Today August 1st, one hundred years ago in 1914, Germany also ordered mobilisation and declared war on Russia, a step that made war with France inevitable, and so also drawing in Britain.
|German Colonial Troops: East Africa (L) South West Africa (R)|
|Schematic view of Tsingtao base, 1906|
|Coaling - a brutally laborious and filthy operation in which the entire crew was involved|
What then were the German overseas deployments on the eve of war with Britain?
In the Mediterranean:
The 25,300 ton battlecruiser Goeben and the 5,590 ton light cruiser Breslau. Unable to leave the Mediterranean once war with Britain meant escape via Gibraltar or the Suez Canal being blocked, the only alternative was to run for Turkey, which was likely to shelter them. The consequences of this decision changed the history and power-balances in the Middle East and the consequences are still with us today.
In the Pacific:
|SMS Goeben, later to be the Turkish Yavuz - a ship that changed history|
The German East Asiatic Cruiser Squadron the largest and most powerful German naval force overseas and was the only one to have a fortified base – Tsingtao – to fall back on. This squadron was however outnumbered from the start by British, French, Russian and, most decisively, Japanese fleets in the area. Early moves by Britain and its ally Japan to besiege Tsingtao, which in due course they were to capture, showed that no reliance could be placed on retaining it as a base. The squadron was in due course to cross the Pacific, fighting a successful battle with British forces on the way, at Colonel, off Chile, and to break into the Southern Atlantic. Here it was to be met, and destroyed, at the Falkland Islands by superior British forces.
|SMS Scharnhorst in action at the Battle of Coronel, November 1st 1914|
|SMS Geier - with an unexpected career ahead of her in the United States Navy!|
In the Atlantic:
The 14,349 ton passenger liner Kaiser Wilhelm der Grosse was operating as an “armed merchant cruiser”, carrying six 4.1-in guns. This gigantic 650-ft long vessel, launched in 1897, was one of the largest liners launched up to that time and had held the “Blue Riband” for a fast Atlantic crossing. Fuel-hungry, unarmoured and massively under-armed it is hard to see how she could ever have been expected to operate independently, or to be able to survive battle with even a small warship . In the event she could not – and was sunk within a month by an obsolete British cruiser.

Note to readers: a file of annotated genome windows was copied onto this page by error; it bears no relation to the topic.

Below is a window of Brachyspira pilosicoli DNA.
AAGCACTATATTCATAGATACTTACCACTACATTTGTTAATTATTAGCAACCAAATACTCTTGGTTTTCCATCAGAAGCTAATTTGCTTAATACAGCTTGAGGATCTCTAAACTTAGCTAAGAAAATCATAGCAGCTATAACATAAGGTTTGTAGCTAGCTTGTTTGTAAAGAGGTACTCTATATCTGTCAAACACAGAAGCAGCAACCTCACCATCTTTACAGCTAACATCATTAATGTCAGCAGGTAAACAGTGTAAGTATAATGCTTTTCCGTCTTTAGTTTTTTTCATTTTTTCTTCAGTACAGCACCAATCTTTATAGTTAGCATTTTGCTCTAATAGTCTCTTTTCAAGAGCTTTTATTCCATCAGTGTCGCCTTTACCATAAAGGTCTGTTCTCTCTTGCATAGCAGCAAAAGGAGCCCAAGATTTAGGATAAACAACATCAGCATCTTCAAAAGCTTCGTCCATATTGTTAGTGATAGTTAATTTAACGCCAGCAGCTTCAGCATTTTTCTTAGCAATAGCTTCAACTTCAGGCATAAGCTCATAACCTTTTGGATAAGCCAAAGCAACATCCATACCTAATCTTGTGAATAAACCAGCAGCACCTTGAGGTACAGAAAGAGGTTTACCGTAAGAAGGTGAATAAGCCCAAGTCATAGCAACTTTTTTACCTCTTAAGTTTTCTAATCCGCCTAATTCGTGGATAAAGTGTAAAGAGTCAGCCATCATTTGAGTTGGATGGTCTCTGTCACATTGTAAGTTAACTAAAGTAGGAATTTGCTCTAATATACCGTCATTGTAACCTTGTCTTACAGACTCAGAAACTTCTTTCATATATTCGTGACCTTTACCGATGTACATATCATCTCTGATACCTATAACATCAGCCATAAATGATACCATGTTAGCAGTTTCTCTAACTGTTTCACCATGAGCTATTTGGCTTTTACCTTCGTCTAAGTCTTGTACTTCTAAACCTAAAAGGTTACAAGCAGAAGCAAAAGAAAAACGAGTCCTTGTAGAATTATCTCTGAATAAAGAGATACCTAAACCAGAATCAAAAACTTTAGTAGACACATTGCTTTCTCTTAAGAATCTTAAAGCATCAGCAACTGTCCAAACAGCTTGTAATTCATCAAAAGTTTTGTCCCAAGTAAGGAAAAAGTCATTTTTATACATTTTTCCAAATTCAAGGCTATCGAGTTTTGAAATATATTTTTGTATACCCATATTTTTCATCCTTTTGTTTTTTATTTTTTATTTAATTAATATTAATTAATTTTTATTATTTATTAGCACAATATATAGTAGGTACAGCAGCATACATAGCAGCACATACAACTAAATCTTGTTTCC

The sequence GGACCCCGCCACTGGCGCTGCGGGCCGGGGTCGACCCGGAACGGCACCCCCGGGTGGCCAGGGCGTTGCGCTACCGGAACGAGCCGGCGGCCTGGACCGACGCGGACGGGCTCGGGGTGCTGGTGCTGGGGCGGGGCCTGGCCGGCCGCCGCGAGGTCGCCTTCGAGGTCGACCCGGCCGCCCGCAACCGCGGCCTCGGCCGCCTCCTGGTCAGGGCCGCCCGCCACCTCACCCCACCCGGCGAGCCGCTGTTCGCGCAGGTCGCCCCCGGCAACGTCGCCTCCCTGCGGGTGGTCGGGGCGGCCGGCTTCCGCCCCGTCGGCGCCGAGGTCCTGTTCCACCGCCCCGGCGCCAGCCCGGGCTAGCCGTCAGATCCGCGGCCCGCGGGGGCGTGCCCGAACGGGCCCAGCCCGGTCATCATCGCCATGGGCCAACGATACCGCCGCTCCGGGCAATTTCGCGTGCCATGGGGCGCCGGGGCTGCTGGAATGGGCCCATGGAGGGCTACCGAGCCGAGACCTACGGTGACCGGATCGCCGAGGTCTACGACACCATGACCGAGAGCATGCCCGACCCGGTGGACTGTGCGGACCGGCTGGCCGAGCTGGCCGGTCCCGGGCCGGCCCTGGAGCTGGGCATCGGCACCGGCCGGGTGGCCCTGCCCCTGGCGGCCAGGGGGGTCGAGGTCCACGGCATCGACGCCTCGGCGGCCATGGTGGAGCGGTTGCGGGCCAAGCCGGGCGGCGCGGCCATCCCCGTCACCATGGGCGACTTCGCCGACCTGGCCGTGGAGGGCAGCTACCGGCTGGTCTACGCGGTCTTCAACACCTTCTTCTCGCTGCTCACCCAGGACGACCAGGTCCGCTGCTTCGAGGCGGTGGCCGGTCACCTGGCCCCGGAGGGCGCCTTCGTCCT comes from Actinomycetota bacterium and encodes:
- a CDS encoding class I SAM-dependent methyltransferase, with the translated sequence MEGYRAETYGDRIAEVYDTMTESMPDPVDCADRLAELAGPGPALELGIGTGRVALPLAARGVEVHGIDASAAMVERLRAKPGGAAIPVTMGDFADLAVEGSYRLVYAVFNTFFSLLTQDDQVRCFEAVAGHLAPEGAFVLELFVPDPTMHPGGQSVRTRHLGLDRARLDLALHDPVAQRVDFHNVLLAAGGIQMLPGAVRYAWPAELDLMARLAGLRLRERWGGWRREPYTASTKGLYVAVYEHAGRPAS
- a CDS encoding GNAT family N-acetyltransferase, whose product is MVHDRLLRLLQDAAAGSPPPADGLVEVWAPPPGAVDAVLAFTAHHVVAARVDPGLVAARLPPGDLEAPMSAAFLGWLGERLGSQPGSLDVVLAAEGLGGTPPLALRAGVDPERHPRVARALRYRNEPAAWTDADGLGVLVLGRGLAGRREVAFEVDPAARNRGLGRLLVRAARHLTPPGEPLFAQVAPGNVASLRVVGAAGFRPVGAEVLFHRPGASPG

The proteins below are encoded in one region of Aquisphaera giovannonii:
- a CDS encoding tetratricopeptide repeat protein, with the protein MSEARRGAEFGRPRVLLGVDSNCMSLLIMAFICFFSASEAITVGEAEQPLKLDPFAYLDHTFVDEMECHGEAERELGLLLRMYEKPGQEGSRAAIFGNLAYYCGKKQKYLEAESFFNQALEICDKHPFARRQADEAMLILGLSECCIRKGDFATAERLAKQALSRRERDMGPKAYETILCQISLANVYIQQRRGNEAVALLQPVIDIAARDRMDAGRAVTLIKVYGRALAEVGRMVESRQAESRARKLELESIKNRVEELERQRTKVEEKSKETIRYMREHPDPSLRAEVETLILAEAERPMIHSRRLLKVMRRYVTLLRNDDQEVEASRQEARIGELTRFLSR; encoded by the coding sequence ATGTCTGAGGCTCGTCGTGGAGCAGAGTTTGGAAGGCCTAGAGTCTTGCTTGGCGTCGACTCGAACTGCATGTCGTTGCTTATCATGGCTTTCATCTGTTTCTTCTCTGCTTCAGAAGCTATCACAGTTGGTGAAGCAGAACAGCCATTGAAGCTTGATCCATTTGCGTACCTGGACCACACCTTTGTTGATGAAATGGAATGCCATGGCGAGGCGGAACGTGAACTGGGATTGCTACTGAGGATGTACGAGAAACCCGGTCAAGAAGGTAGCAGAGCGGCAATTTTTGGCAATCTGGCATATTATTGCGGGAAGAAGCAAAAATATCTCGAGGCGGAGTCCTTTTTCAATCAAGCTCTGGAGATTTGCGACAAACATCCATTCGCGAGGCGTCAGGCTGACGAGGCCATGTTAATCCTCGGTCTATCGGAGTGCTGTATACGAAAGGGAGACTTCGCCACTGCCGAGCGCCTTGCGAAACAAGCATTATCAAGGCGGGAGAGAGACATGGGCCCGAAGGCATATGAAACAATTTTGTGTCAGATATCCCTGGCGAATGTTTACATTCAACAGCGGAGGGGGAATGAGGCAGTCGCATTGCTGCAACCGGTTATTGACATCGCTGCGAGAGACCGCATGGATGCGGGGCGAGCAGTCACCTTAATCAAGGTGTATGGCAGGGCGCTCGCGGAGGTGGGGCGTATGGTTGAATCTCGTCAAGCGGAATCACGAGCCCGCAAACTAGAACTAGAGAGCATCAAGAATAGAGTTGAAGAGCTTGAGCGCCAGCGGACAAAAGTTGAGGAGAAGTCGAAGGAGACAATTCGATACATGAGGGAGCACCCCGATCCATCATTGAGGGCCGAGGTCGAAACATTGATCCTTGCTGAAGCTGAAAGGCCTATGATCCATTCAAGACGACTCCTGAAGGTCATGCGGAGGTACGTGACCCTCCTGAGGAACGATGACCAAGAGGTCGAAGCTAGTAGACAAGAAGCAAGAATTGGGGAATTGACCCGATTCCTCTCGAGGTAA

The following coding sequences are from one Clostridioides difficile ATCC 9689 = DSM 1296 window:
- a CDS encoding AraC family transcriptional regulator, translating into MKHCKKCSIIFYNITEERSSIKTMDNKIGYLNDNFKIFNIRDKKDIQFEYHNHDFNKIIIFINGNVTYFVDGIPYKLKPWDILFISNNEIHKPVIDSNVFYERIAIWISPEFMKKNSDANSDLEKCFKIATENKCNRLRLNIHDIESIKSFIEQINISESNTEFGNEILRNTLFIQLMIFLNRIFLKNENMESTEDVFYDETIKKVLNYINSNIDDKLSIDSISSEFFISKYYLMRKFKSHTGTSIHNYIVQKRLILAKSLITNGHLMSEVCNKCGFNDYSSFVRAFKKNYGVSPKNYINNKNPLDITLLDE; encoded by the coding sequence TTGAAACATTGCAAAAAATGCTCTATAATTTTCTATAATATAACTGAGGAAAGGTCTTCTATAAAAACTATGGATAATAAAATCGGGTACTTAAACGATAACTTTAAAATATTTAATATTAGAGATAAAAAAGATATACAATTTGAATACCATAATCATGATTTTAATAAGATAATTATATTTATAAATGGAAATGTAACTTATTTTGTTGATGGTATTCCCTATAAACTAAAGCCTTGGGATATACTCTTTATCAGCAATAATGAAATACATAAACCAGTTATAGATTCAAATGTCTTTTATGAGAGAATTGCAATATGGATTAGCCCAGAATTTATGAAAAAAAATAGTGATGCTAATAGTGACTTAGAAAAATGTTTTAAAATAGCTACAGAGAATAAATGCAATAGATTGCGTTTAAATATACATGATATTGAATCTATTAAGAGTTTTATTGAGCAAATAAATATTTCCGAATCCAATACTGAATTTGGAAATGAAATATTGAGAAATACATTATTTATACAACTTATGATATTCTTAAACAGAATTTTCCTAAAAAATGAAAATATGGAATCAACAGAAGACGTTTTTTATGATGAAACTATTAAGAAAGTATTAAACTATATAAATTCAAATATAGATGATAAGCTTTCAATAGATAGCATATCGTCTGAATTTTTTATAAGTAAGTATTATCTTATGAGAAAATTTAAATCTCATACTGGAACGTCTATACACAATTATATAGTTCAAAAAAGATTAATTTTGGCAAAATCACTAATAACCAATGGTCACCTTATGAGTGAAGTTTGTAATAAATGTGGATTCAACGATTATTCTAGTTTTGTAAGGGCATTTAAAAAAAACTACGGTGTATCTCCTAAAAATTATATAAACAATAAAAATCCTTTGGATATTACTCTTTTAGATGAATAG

In the Caribbean:
|Kaiser Wilhelm der Grosse: beautiful, fast and wholly|
unsuited for what she was called upon to do in 1914
The new and fast 6,191 ton light cruiser Karlsrühe, was to operate with some success against British merchant shipping until she was destroyed by an accidental internal explosion.
The 4,268 ton light cruiser Dresden was sent initially to the South Atlantic, then over into the Pacific, to join Admiral von Spee’s East Asia Squadron.
The 3,814 ton light cruiser Königsberg was to sink an old British cruiser, HMS Pegasus, before taking refuge in the swamps of Tanganyika’s Rufigi Delta. Destroying her there was to require mobilisation of a massive British naval force.
With the exception of the newly built Karlsrühe, the light cruisers were all generally similar, though belonging
to several different classes. Length was typically some 380 ft. The oldest, the
Leipzig, had been launched in 1905
and they were “protected cruisers”, with their machinery and magazines located
beneath a sloped armoured deck and typically in the 3,000-4,000 ton displacement.
Only Dresden and Karlsrühe were powered by turbines, the others having reciprocating
engines. Power was in the 12,000 to 15,000 ihp range and the maximum speeds
were, nominally, ranged from 22 to 25 knots. Given the long periods these ships
were to spend at sea performance was to be considerably lower. This was a major
factor when the East Asiatic Squadron was to be chased, and run down, by
British forces in the Battle of the Falklands. It is notable that only the Dresden was able to show her enemies a
clean set of heels in this action so as to survive a few months longer. Ten 4.1”
guns (12 in the Karlsrühe) was the standard
armament, plus two submerged 18” torpedo
|SMS Konigsberg before East African deployment|
|SMS Dresden - seen at New York in 1909|
|Battle of the Falklands, December 8th 1914|
SMS Scharnhorst sinking in the foreground, Gneisenau, behind, will survive a little longer
|SMS Emden - Germany's most successful surface raider|
Feared and admired
It was nearer home, in the North Sea, and in the U-Boat haunted wastes of the North Atlantic, that Germany’s real naval war was to be fought. It was going to be merciless and unrelenting, with no time for chivalry or compassion, a foretaste of even worse to come a quarter century later.
|The idealised German image of last defiance at the Falklands|
- the reality was little different. These men died hard and heroically.